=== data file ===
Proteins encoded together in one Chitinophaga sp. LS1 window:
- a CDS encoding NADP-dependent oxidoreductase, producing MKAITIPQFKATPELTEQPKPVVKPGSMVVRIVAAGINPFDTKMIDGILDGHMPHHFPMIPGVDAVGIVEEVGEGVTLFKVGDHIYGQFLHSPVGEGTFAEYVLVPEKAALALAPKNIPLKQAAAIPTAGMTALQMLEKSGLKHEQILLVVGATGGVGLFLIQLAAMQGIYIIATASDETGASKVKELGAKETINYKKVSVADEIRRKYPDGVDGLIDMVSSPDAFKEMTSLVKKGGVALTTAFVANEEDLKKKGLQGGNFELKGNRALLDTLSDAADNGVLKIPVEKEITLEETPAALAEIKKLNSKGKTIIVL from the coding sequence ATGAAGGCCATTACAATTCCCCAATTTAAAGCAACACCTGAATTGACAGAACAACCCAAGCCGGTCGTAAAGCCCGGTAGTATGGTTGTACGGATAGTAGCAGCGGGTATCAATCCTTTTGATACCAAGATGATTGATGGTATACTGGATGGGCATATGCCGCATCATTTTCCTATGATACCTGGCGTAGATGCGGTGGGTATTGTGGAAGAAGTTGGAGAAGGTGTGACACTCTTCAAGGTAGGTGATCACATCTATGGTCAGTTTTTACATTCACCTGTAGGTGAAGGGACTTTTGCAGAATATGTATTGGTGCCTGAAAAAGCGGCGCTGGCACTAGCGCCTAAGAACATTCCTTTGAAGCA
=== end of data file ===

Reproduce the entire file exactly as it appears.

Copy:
Proteins encoded together in one Chitinophaga sp. LS1 window:
- a CDS encoding NADP-dependent oxidoreductase, producing MKAITIPQFKATPELTEQPKPVVKPGSMVVRIVAAGINPFDTKMIDGILDGHMPHHFPMIPGVDAVGIVEEVGEGVTLFKVGDHIYGQFLHSPVGEGTFAEYVLVPEKAALALAPKNIPLKQAAAIPTAGMTALQMLEKSGLKHEQILLVVGATGGVGLFLIQLAAMQGIYIIATASDETGASKVKELGAKETINYKKVSVADEIRRKYPDGVDGLIDMVSSPDAFKEMTSLVKKGGVALTTAFVANEEDLKKKGLQGGNFELKGNRALLDTLSDAADNGVLKIPVEKEITLEETPAALAEIKKLNSKGKTIIVL from the coding sequence ATGAAGGCCATTACAATTCCCCAATTTAAAGCAACACCTGAATTGACAGAACAACCCAAGCCGGTCGTAAAGCCCGGTAGTATGGTTGTACGGATAGTAGCAGCGGGTATCAATCCTTTTGATACCAAGATGATTGATGGTATACTGGATGGGCATATGCCGCATCATTTTCCTATGATACCTGGCGTAGATGCGGTGGGTATTGTGGAAGAAGTTGGAGAAGGTGTGACACTCTTCAAGGTAGGTGATCACATCTATGGTCAGTTTTTACATTCACCTGTAGGTGAAGGGACTTTTGCAGAATATGTATTGGTGCCTGAAAAAGCGGCGCTGGCACTAGCGCCTAAGAACATTCCTTTGAAGCA